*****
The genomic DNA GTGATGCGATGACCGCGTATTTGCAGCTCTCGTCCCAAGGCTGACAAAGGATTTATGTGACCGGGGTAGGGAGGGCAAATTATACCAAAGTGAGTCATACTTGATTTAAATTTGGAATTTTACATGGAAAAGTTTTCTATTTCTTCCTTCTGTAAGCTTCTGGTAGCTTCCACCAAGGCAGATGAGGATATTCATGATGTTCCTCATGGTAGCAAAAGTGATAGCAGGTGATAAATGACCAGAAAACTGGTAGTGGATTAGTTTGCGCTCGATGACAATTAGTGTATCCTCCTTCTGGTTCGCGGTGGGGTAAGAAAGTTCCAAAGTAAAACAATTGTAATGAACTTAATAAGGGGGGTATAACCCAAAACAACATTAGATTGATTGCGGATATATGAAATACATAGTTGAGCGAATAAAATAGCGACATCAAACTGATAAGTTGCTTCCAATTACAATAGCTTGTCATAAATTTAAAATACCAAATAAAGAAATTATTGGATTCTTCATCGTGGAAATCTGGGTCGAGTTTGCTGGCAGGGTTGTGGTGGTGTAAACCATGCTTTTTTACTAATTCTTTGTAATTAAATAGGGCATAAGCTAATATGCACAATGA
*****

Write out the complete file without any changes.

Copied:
The genomic DNA GTGATGCGATGACCGCGTATTTGCAGCTCTCGTCCCAAGGCTGACAAAGGATTTATGTGACCGGGGTAGGGAGGGCAAATTATACCAAAGTGAGTCATACTTGATTTAAATTTGGAATTTTACATGGAAAAGTTTTCTATTTCTTCCTTCTGTAAGCTTCTGGTAGCTTCCACCAAGGCAGATGAGGATATTCATGATGTTCCTCATGGTAGCAAAAGTGATAGCAGGTGATAAATGACCAGAAAACTGGTAGTGGATTAGTTTGCGCTCGATGACAATTAGTGTATCCTCCTTCTGGTTCGCGGTGGGGTAAGAAAGTTCCAAAGTAAAACAATTGTAATGAACTTAATAAGGGGGGTATAACCCAAAACAACATTAGATTGATTGCGGATATATGAAATACATAGTTGAGCGAATAAAATAGCGACATCAAACTGATAAGTTGCTTCCAATTACAATAGCTTGTCATAAATTTAAAATACCAAATAAAGAAATTATTGGATTCTTCATCGTGGAAATCTGGGTCGAGTTTGCTGGCAGGGTTGTGGTGGTGTAAACCATGCTTTTTTACTAATTCTTTGTAATTAAATAGGGCATAAGCTAATATGCACAATGA